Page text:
She reached out for him with an all too solid hand, and when he held out his own hand he gasped in surprise and horror, for now he understood why he could see her. He also understood why he could not move anymore, and what the strange man – he remembered him now – had meant with ‘a small price’.
His hand and arm was draped in vines and so, he saw when he with difficulty turned his head, was the rest of him. Of his legs there was nothing left but a strangely sculpted extension of the stump he was sitting on, and he could feel the cold creeping up his torso where this woody infection was spreading. He tried to scream; out came an inarticulate grunt. He wanted to thrash and turn, but his whole body was turning into wood.
He turned his gaze back to her, and saw that her face had settled into an expression of solemn sorrow. He saw now that she could not leave the rock in the stream any more than he could move from the wooden stub. They were both specters now. And she started singing again – a sad, dark song of drowning slowly.
She reached for him, and he reached for her. But they both knew that they would never touch, never reach quite far enough. He stopped breathing – there was no need to anymore.
His arm stiffened that way, and he never moved again. But in his mind he lifted his violin to his shoulder and played for her again, and she sang. And they have been silently playing and singing ever since.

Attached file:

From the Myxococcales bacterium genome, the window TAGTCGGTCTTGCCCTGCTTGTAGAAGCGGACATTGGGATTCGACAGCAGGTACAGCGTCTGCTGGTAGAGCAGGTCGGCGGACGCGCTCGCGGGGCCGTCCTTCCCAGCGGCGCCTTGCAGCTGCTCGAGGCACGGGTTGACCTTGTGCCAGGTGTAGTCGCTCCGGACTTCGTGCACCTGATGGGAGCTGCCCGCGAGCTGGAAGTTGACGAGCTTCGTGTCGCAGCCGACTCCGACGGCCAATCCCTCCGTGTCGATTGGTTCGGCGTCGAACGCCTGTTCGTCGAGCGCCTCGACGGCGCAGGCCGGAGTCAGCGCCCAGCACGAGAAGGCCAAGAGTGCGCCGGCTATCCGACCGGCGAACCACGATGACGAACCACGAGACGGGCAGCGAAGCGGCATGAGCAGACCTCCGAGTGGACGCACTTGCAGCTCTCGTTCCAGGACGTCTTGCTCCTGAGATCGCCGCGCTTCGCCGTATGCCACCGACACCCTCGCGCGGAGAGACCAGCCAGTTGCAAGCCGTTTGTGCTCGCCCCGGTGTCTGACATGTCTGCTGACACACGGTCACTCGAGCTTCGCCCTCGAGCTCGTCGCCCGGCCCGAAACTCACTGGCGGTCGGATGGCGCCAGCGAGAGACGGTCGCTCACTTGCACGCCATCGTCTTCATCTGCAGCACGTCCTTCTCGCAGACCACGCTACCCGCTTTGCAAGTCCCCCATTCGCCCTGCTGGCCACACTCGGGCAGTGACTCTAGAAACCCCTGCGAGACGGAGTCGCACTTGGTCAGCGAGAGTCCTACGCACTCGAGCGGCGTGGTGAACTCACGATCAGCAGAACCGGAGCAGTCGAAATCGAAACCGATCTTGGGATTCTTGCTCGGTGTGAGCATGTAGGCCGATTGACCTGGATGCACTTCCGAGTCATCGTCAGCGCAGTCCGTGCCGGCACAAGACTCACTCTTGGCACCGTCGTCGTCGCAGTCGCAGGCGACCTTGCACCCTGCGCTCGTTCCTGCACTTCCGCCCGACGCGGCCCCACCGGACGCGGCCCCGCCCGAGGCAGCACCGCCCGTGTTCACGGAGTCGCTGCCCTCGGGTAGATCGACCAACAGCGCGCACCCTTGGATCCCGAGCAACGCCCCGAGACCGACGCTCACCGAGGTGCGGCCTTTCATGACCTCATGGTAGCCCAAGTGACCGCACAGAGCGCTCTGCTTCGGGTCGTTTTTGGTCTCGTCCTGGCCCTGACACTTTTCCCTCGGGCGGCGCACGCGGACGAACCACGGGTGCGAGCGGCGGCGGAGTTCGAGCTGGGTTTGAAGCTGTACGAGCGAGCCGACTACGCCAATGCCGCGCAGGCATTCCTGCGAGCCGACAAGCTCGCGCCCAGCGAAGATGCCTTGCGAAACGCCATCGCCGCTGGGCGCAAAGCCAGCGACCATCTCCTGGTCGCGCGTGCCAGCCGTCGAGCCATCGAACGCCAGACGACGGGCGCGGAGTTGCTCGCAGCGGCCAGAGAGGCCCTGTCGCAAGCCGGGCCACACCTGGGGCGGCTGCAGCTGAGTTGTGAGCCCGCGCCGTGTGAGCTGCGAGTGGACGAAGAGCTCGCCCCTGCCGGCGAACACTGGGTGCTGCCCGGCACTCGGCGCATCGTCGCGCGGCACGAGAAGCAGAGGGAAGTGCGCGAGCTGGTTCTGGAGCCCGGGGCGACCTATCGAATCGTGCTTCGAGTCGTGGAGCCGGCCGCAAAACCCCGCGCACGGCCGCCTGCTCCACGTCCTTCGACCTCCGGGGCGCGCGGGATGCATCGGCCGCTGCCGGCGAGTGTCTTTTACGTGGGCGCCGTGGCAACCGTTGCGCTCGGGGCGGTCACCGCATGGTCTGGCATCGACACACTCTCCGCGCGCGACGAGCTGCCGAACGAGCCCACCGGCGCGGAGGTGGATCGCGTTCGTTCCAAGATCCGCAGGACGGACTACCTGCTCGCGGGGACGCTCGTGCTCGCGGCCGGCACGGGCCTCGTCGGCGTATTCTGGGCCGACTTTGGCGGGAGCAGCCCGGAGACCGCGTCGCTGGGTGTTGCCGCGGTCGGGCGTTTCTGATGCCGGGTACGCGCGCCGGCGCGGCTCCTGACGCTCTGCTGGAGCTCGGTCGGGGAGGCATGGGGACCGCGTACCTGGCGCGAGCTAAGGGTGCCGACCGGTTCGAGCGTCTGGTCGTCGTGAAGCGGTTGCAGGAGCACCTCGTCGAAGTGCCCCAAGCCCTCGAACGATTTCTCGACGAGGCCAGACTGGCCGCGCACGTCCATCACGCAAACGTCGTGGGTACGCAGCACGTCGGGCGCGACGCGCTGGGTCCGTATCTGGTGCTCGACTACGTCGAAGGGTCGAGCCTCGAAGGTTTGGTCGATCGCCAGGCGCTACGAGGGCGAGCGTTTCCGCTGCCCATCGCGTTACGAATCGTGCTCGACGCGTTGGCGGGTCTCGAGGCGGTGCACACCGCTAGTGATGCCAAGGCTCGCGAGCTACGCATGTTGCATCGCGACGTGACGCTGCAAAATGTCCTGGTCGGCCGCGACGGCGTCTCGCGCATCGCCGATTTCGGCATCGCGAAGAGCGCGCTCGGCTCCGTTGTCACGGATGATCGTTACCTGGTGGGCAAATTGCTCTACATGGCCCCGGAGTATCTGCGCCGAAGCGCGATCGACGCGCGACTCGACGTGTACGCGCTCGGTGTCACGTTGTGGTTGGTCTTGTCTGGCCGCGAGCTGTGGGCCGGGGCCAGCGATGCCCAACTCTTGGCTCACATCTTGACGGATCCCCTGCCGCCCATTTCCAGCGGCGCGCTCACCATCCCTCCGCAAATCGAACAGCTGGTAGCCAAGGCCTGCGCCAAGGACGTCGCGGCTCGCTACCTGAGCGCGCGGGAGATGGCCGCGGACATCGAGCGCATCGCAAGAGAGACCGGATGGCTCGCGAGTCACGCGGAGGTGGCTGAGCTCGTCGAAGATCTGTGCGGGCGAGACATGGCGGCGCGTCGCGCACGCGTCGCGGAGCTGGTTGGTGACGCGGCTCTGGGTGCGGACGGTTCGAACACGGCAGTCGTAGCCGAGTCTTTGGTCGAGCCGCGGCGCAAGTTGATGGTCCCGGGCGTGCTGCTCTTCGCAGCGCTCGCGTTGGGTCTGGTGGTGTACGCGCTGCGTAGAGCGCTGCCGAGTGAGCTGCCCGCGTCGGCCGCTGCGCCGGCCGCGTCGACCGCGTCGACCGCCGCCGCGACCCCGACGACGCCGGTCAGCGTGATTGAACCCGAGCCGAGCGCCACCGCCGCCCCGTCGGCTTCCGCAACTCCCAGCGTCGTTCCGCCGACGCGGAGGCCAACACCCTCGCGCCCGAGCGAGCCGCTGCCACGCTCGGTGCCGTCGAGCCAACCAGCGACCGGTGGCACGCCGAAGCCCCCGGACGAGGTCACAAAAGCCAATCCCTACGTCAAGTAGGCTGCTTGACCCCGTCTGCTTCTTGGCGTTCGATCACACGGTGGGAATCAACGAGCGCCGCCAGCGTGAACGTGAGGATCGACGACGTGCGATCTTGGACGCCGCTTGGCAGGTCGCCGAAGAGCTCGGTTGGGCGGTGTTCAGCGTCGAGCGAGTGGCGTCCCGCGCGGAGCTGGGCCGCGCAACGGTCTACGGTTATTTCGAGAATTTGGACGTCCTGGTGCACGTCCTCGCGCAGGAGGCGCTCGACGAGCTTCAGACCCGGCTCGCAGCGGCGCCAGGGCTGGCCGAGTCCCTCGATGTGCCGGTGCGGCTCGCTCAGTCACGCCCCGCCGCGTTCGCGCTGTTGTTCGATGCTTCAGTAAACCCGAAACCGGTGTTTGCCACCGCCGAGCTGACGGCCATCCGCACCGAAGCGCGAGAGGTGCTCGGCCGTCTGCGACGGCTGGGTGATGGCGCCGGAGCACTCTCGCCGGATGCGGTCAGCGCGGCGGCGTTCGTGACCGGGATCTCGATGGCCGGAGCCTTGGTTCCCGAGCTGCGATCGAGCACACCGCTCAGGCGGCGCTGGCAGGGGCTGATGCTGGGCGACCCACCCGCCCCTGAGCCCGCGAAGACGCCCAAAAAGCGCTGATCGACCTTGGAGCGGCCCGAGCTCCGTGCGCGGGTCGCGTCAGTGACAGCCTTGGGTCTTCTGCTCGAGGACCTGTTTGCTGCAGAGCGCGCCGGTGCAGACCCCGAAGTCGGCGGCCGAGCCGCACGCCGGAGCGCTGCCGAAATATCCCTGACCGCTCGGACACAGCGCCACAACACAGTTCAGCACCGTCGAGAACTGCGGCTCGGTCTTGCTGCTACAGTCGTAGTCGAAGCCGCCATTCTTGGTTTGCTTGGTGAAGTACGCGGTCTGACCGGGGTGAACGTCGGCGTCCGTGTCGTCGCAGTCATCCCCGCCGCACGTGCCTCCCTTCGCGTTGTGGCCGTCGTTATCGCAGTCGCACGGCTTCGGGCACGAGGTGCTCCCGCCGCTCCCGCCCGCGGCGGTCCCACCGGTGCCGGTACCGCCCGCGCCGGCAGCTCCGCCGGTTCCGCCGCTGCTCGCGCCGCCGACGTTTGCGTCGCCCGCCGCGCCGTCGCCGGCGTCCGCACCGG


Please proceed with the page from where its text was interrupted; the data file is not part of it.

What happened to the wedding party is not for this story to tell – maybe its tale was never told – but when the guests and villagers came walking back the path hours later, they never found him. They didn’t even notice the wooden statue until days later, and no one associated it with the lost boy. Except maybe his now lonely bride-to-be, who was found on several occasions afterwards sitting by the stream, leaned towards that strange statue, seemingly listening to some inaudible music. But she could never explain it, and as the years passed she forgot and moved on.
But if you happen to pass by that stream near the village in the forest – it may well have turned into a full scale city by now, for all I know – pause for a moment and listen. It might be that you hear faint tunes from the whirling water, and you’ll know that it is their song. He will never lift his violin from his knee again in human sight, but he will forever play to her all the same. And she will sing to him, invisible in daylight, from her rock in the middle of the stream.
Lost boy and River Ghost, together and still not, forever.
And the strange man added one more soul to his collection.